Focus and Health Care

Lack of need may stall Grand Haven nursing home proposal

North Ottawa system scrapped plan early this year for the same reason.

October 4, 2013
| By Pete Daly |
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Lack of need may stall nursing home proposal
The state is prepared to license only 15 new skilled nursing home beds in Ottawa County, but a pair of projects are in the works that would increase that number by 150. Courtesy Thinkstock

The Alliance for Health will hold a public hearing Oct. 17 regarding four proposed investments in health-care-related projects that require a Certificate of Need from the state of Michigan.

Two of the proposals on the agenda will not be endorsed by the Alliance, according to its president, Lody Zwarensteyn, because the state is currently prepared to license only 15 new skilled nursing home beds in Ottawa County.

One of the proposals is a 40-bed nursing home in Jenison, which Sunset Manor proposes to build on its site at an estimated cost of $9.75 million, to be called Waterford Rehab Center III.

The other is a 125-bed facility in Grand Haven that would be called Regency at Grand Haven, which Ciena Healthcare Management of Southfield is proposing to build at a cost of $9.375 million.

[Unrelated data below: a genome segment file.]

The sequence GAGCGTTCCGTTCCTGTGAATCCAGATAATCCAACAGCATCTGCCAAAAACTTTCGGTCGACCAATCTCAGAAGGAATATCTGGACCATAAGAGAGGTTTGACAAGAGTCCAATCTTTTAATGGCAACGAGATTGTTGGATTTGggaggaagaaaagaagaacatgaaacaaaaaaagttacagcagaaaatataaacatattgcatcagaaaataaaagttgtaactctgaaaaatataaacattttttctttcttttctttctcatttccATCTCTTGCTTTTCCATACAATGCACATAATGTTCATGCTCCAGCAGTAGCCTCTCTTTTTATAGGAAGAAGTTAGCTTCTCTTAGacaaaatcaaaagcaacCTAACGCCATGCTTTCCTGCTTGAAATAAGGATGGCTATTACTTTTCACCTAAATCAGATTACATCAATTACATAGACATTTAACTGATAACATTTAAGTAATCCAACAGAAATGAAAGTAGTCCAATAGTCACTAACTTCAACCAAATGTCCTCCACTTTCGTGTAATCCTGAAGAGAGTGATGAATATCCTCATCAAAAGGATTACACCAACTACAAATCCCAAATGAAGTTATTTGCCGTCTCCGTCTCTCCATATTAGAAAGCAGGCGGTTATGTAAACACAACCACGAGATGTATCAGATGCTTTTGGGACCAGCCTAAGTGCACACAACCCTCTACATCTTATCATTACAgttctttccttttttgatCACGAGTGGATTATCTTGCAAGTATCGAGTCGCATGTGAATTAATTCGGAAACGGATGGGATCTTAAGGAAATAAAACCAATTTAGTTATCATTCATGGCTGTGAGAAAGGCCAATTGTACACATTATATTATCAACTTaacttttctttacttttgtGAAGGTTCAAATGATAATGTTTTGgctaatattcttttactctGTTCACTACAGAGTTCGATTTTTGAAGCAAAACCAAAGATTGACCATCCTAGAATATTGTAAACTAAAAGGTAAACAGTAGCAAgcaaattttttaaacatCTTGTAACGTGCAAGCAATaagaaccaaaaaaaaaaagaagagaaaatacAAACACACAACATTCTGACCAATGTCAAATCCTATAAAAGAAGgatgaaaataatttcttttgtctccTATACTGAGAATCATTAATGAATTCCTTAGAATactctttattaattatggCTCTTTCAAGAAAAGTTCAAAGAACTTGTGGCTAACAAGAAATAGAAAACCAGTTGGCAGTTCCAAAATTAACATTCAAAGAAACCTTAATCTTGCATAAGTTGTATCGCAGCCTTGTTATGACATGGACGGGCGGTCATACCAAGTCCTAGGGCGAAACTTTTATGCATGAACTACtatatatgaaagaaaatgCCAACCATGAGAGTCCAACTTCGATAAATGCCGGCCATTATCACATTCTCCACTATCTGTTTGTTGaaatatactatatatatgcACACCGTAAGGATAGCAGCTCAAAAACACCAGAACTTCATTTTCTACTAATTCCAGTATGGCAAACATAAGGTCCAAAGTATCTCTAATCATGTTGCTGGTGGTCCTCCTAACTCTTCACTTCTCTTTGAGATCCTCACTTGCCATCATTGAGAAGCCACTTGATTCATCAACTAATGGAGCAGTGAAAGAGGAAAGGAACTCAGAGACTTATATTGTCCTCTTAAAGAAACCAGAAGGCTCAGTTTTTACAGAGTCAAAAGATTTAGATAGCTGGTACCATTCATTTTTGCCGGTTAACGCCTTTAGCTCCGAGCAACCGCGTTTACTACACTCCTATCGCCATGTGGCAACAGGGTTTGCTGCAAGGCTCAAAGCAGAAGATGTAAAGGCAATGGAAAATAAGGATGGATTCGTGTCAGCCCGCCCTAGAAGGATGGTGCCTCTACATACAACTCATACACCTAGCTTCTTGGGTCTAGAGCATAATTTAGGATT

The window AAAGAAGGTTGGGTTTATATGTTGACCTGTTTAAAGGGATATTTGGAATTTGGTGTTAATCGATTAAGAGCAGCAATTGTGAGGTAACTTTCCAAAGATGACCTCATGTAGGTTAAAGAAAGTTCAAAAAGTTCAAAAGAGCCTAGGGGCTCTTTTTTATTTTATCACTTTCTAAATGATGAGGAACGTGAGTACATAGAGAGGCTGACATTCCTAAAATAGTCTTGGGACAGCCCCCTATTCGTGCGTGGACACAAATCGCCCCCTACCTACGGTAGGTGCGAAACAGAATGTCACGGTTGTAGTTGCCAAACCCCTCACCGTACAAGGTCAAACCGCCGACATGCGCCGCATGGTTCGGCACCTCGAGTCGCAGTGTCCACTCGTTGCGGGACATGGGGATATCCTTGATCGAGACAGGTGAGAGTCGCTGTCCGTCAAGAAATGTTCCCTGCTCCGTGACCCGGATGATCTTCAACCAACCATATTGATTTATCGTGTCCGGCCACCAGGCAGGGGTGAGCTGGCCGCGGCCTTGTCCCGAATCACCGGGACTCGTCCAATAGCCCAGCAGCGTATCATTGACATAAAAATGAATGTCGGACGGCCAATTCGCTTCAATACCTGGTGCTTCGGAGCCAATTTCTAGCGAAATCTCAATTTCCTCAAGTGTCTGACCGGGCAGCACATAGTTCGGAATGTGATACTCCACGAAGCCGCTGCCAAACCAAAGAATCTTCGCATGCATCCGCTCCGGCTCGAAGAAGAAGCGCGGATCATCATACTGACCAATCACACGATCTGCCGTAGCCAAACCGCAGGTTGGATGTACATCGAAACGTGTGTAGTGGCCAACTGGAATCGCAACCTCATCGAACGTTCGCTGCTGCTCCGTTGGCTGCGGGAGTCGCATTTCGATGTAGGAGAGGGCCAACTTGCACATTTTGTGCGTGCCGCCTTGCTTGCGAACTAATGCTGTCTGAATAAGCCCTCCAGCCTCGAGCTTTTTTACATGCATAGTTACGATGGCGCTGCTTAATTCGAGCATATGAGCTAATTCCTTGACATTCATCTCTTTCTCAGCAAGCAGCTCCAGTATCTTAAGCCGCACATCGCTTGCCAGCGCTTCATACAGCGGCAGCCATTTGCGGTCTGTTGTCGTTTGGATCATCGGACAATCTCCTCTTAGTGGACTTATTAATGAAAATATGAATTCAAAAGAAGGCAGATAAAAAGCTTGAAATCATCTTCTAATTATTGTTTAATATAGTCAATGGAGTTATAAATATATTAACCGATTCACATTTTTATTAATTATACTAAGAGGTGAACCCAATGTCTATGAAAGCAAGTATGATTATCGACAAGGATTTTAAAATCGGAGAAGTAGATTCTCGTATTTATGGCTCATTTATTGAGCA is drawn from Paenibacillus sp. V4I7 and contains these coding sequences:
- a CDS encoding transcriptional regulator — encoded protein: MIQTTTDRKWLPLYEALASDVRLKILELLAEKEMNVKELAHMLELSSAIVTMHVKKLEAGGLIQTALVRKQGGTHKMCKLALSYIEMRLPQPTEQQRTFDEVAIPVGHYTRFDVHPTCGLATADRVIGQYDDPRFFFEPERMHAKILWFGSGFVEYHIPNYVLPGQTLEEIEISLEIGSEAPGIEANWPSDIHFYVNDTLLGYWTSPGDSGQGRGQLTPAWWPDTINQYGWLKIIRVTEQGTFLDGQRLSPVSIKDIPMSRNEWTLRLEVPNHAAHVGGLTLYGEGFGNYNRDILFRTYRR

Steve Zuiderveen of Sunset Manor said the application actually is a “hedge.” Sunset received approval from the Michigan Department of Community Health in 2011 to build a new 40-bed facility at the same site, but is now awaiting state approval of Sunset’s changes to its original design for that facility.

Although Sunset does not expect the state to reject its proposed building changes, if it does, Sunset’s previous allocation of 40 new beds may be put back into the pool for Ottawa County. In essence, said Zuiderveen, Sunset wants to be already “in the queue” for reconsideration for those same 40 beds if it has to go that route.

Zuiderveen said Sunset Manor does not “really feel there is a significant need for additional beds in Ottawa County — but there is a need for new beds.”

What he was referring to is Sunset’s plan to move 40 of its existing allocated beds that are in the 130-bed Brookcrest skilled nursing and rehab facility in Kent County, to the new campus in Jenison. The Brookcrest facility was built in the 1960s, he added.

However, the site for the proposed new Waterford Rehab Center III, while only four or five miles from Brookcrest, is in Ottawa County.

“CON rules say we can’t just move the existing beds from Kent County to Ottawa County, so the only way to get the beds on the new campus is to go through the CON process,” said Zuiderveen.

Ciena received approval from the state early this year to build a 47-bed nursing home in Grand Haven, which it is calling Grand Haven Care Center. However, last week Ciena submitted a new application to the Alliance for Health that would expand its planned facility to 62 beds — in effect, absorbing the 15 new beds the state currently will allow in Ottawa County. That revised application is not on the Alliance for Health agenda for Oct. 17.